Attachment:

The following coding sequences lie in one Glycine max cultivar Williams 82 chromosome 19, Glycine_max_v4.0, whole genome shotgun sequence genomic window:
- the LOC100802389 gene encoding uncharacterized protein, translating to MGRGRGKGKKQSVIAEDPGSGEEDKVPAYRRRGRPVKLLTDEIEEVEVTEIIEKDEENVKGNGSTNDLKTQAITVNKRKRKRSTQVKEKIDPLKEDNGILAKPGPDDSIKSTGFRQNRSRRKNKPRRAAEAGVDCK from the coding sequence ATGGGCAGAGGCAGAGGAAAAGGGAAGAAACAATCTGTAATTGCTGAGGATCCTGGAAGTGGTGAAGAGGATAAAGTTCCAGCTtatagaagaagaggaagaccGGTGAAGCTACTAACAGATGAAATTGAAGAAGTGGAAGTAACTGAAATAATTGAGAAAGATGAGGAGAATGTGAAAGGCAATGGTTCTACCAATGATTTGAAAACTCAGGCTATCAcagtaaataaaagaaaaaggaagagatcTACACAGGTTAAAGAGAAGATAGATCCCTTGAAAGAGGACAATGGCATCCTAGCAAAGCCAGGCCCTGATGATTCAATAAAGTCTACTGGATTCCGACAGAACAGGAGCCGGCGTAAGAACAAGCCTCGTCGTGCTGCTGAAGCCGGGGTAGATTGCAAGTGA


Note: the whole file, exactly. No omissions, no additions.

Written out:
The following coding sequences lie in one Glycine max cultivar Williams 82 chromosome 19, Glycine_max_v4.0, whole genome shotgun sequence genomic window:
- the LOC100802389 gene encoding uncharacterized protein, translating to MGRGRGKGKKQSVIAEDPGSGEEDKVPAYRRRGRPVKLLTDEIEEVEVTEIIEKDEENVKGNGSTNDLKTQAITVNKRKRKRSTQVKEKIDPLKEDNGILAKPGPDDSIKSTGFRQNRSRRKNKPRRAAEAGVDCK from the coding sequence ATGGGCAGAGGCAGAGGAAAAGGGAAGAAACAATCTGTAATTGCTGAGGATCCTGGAAGTGGTGAAGAGGATAAAGTTCCAGCTtatagaagaagaggaagaccGGTGAAGCTACTAACAGATGAAATTGAAGAAGTGGAAGTAACTGAAATAATTGAGAAAGATGAGGAGAATGTGAAAGGCAATGGTTCTACCAATGATTTGAAAACTCAGGCTATCAcagtaaataaaagaaaaaggaagagatcTACACAGGTTAAAGAGAAGATAGATCCCTTGAAAGAGGACAATGGCATCCTAGCAAAGCCAGGCCCTGATGATTCAATAAAGTCTACTGGATTCCGACAGAACAGGAGCCGGCGTAAGAACAAGCCTCGTCGTGCTGCTGAAGCCGGGGTAGATTGCAAGTGA